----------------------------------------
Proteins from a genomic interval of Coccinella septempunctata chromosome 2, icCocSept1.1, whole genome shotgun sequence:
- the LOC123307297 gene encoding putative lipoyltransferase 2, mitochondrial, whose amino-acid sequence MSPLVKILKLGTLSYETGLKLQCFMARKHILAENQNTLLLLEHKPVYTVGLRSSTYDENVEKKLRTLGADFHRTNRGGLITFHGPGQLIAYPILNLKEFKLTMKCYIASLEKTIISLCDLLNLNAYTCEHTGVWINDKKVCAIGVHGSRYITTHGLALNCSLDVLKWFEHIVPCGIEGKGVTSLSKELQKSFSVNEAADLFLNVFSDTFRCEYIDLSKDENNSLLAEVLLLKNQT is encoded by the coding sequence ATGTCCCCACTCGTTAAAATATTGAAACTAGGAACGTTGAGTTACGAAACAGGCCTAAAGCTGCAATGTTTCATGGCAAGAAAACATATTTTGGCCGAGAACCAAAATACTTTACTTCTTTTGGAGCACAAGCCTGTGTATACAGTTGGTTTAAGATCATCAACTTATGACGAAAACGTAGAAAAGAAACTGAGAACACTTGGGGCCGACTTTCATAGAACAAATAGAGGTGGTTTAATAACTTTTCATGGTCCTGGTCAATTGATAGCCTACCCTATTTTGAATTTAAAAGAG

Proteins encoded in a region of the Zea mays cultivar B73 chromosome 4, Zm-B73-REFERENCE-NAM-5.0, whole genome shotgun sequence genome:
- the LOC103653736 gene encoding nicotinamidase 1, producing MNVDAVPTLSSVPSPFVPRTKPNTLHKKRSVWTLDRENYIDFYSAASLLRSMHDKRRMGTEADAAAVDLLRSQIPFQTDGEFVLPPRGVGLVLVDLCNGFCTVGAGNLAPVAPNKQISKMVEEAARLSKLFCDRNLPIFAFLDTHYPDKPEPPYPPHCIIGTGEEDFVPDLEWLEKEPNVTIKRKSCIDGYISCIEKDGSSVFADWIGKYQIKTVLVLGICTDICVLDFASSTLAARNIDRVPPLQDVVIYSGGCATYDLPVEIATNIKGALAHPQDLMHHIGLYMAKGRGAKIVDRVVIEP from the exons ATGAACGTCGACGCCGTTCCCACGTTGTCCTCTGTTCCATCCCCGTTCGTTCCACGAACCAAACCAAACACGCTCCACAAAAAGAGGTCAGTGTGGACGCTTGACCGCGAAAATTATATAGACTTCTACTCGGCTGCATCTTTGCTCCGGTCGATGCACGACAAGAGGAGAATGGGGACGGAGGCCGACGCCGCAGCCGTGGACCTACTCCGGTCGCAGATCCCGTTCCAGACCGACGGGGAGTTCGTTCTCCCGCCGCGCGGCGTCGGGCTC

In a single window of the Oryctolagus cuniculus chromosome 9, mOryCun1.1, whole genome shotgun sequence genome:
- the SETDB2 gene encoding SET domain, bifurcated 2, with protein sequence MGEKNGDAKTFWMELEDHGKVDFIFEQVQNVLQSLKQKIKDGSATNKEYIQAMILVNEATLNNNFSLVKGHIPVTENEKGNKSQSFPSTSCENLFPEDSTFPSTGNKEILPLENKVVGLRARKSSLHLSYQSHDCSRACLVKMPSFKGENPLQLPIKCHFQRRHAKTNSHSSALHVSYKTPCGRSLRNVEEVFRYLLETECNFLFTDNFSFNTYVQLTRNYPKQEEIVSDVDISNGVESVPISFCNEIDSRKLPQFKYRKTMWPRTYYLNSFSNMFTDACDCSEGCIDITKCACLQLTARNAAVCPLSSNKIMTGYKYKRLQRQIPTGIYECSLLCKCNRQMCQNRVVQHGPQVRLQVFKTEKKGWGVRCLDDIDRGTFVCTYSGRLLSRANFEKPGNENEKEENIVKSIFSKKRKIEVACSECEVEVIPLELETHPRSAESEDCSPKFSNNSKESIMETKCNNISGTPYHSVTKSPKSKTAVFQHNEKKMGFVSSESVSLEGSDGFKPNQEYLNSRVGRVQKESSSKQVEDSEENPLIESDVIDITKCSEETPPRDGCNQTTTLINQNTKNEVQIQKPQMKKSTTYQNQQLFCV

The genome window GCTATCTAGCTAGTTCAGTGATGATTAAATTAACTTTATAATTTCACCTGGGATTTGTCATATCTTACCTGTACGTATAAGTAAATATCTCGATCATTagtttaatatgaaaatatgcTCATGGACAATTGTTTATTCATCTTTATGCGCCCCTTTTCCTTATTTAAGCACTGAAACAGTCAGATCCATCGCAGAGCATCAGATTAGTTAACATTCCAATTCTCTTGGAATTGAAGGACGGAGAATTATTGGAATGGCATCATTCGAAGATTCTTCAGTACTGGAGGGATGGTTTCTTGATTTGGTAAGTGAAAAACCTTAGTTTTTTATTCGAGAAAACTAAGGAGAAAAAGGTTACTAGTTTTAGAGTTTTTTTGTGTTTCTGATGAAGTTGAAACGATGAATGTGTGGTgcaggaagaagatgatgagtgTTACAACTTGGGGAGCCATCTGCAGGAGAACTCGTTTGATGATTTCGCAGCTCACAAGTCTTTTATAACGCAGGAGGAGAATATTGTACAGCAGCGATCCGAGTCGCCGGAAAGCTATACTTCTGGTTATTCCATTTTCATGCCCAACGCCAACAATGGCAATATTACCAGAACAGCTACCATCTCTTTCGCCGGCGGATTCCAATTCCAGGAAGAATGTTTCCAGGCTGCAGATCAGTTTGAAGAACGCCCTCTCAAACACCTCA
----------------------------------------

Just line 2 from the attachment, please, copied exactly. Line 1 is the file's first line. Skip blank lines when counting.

- the LOC123307297 gene encoding putative lipoyltransferase 2, mitochondrial, whose amino-acid sequence MSPLVKILKLGTLSYETGLKLQCFMARKHILAENQNTLLLLEHKPVYTVGLRSSTYDENVEKKLRTLGADFHRTNRGGLITFHGPGQLIAYPILNLKEFKLTMKCYIASLEKTIISLCDLLNLNAYTCEHTGVWINDKKVCAIGVHGSRYITTHGLALNCSLDVLKWFEHIVPCGIEGKGVTSLSKELQKSFSVNEAADLFLNVFSDTFRCEYIDLSKDENNSLLAEVLLLKNQT is encoded by the coding sequence ATGTCCCCACTCGTTAAAATATTGAAACTAGGAACGTTGAGTTACGAAACAGGCCTAAAGCTGCAATGTTTCATGGCAAGAAAACATATTTTGGCCGAGAACCAAAATACTTTACTTCTTTTGGAGCACAAGCCTGTGTATACAGTTGGTTTAAGATCATCAACTTATGACGAAAACGTAGAAAAGAAACTGAGAACACTTGGGGCCGACTTTCATAGAACAAATAGAGGTGGTTTAATAACTTTTCATGGTCCTGGTCAATTGATAGCCTACCCTATTTTGAATTTAAAAGAG